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Gas Economy Explained: What Factors Determine Gas Prices?
When you notice that gas prices are on the rise, the first thing you may be thinking is, “How?!”.
Though consumers collectively gripe over the cost of gas, not everyone knows what is to blame for the high prices. Here you’ll learn the major factors that determine the price you pay at the pump and why they may not be changing any time soon!
The Reality Of Gas Prices
Many people think that gas prices are only determined by the cost of oil. Yes, the two correlate, but it is much more complex than that. Oil is a significant factor, however, there are lots of factors that impact average oil prices.
The U.S Department of Energy explains that crude oil prices are compromises 59.4% of the average retail price of gasoline in early 2018. The next high-cost factor is federal and state taxes average about 18.3%. That is then followed by refining costs, profits, distribution, and marketing.
The cost of oil between 2007 and 2016 averaged 62% of the average retail price of gasoline. The next highest cost factor is federal and state taxes, averaging at 15% before refining costs, profits, distribution, and marketing.
To better understand what determines gas prices, take a look at the supply, demand, inflation, and taxes. Supply and demand tend to get the most focus and blame, but inflation and taxes are also responsible for spikes in gas prices.
Some simple rules of supply and demand include the predictable impact on oil prices. You will not find oil coming out from the ground in the same way everywhere. It is ranked (or graded) by its viscosity (from lighter to heavier) and by the level of impurities it has (sweet to sour). The gas cost is normally quoted by its light/sweet crude.
That kind of oil is in high demand due to the fewer impurities and how much fewer time refineries take to process it, as long as oil rig accidents are avoided. The thicker or heavier oil gets, the more impurities it has and requires additional processing to refine it to gasoline.
Light/sweet crude was once widely available and heavily sought after in the past. It is not much harder to obtain, causing oil prices to rise. Compared to heavy/sour crude which is more widely available around the world, those gas prices are much lower and require less of an investment.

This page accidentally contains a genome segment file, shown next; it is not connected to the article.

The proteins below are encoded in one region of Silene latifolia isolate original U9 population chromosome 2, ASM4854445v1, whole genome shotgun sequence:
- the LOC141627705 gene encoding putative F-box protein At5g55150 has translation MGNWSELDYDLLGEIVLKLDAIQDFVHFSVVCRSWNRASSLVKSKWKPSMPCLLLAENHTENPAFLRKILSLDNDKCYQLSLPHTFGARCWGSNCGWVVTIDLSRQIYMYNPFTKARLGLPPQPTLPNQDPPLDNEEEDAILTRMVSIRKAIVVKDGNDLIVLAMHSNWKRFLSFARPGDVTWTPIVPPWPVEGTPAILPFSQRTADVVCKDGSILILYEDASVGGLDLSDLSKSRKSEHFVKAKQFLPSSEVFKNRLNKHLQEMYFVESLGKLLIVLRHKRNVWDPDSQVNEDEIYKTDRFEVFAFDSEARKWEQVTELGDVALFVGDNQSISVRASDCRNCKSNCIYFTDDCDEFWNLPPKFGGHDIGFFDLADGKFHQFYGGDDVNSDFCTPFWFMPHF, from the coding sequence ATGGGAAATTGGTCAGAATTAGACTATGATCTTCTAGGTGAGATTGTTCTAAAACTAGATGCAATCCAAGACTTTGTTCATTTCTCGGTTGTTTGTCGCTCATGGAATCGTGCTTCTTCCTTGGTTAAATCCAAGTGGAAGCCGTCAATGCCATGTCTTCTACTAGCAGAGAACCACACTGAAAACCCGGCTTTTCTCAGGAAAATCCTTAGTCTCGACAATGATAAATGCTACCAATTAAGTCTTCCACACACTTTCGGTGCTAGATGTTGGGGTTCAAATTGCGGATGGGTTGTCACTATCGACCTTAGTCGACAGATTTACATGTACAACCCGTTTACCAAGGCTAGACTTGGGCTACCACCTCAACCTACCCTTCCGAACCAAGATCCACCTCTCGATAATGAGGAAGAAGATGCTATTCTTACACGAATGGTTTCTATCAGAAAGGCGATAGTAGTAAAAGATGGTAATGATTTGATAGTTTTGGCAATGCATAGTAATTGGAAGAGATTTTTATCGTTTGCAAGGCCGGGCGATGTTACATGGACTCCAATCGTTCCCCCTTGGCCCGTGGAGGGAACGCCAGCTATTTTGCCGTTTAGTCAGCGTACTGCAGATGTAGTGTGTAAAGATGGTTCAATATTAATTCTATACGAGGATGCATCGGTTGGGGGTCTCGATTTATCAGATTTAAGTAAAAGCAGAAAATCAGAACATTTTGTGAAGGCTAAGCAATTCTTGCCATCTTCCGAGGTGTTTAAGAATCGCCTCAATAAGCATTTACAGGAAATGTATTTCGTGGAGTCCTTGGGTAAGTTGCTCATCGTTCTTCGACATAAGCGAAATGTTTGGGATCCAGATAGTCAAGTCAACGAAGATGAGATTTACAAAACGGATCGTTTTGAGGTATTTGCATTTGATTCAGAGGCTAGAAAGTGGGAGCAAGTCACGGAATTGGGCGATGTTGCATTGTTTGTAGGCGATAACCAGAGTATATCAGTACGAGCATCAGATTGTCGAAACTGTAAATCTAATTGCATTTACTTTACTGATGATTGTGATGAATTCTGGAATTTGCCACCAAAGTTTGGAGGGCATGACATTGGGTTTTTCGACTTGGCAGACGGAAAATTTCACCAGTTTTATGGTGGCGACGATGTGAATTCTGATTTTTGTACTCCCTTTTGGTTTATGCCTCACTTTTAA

There have been major changes in the demand for gasoline. It's often set by the number of people who are using oil for their automobiles. This spike in the number of people on the roads continues to expand, especially in parts of the developing world.
In places like China and India, the population for both countries surpasses one billion, and are experiencing an expansion of their middle class. That particular class is more likely to drive more cars and consume more gasoline over time. For example, China is building over 40,000 miles of new interprovincial express highways to aid in this growth of automobile drivers.
In comparison to the U.S has about 86,000 of interstate highways. Whereas in India, there are already plans to build an additional 12,000 miles of expressways by the year 2022. Cars on either highway are likely to consume more gasoline and this creates a much higher demand for it.
Many countries are subsidizing the retail cost of oil to motivate a higher demand for oil. Alterations to this subsidy affect the demand for gas. This is another one of the gas factors to price increases or price decreases.
Prices help with allocating scarce goods. Despite the demand for gasoline being more elastic long-term, smaller disparities in the supply and demand chain can have a large impact very quickly. Having an inelasticity of demands causes gas prices to increase, and the demand to decrease by very little.
A problem here is with people locking into their present-day lifestyles. They might change their fuel consumption through purchasing more fuel-efficient vehicles, taking public transportation or simply traveling less. However, they won’t do that in response to a spike in gas prices fast enough to cause any real change.
The final cost of oil will balance the supply of oil with demand as well as the global market for gasoline. Taxes and inflation typically account for the largest relative increases in the price of oil. The ultimate goal is to establish a balance between the two.
When There Is Inflation
Inflation is when the average rate at which the prices of goods and services increase. In the U.S, if an item costs $1 in 1950 then it could easily cost $10.45 in 2018. So in 1950, when gas costs were at about 30 cents per gallon, they would have inflated to about $3.13 per gallon present day.
This is all assuming that the taxes, supply, and demand all remained the same. The inflation level varies by country and can also affect the cost of oil.'
When There Are Taxes
The tax per gallon of gas in 1950 was approximately 1.5% of the price. Back in January 2017, the local, state and federal tax on a gallon of gasoline was 19,5% of the final price. Which means that taxes added nearly 48 cents to the price increase per gallon of gas.
This means that taxes can add almost 48 cents to the price of a gallon of gas. Federal tax can add up to 18.4 cents, the state tax adds up to 27.3 cents and the local or other taxes make up 4.3 cents per gallon. Some of this can make taxes the biggest cause of gas prices going up.
The Bottom Line On Gas Prices
During the short term, gas prices may rise or fall since the demand for gasoline is inelastic. People making small changes in their use for gas can largely change the cost of oil. This pattern will also help balance the supply and demand for oil.
Gradually, we should expect to see lower fuel consumption as people decrease their dependence on gasoline worldwide. This would undoubtedly impact the price of gas you’re used to paying at the pump!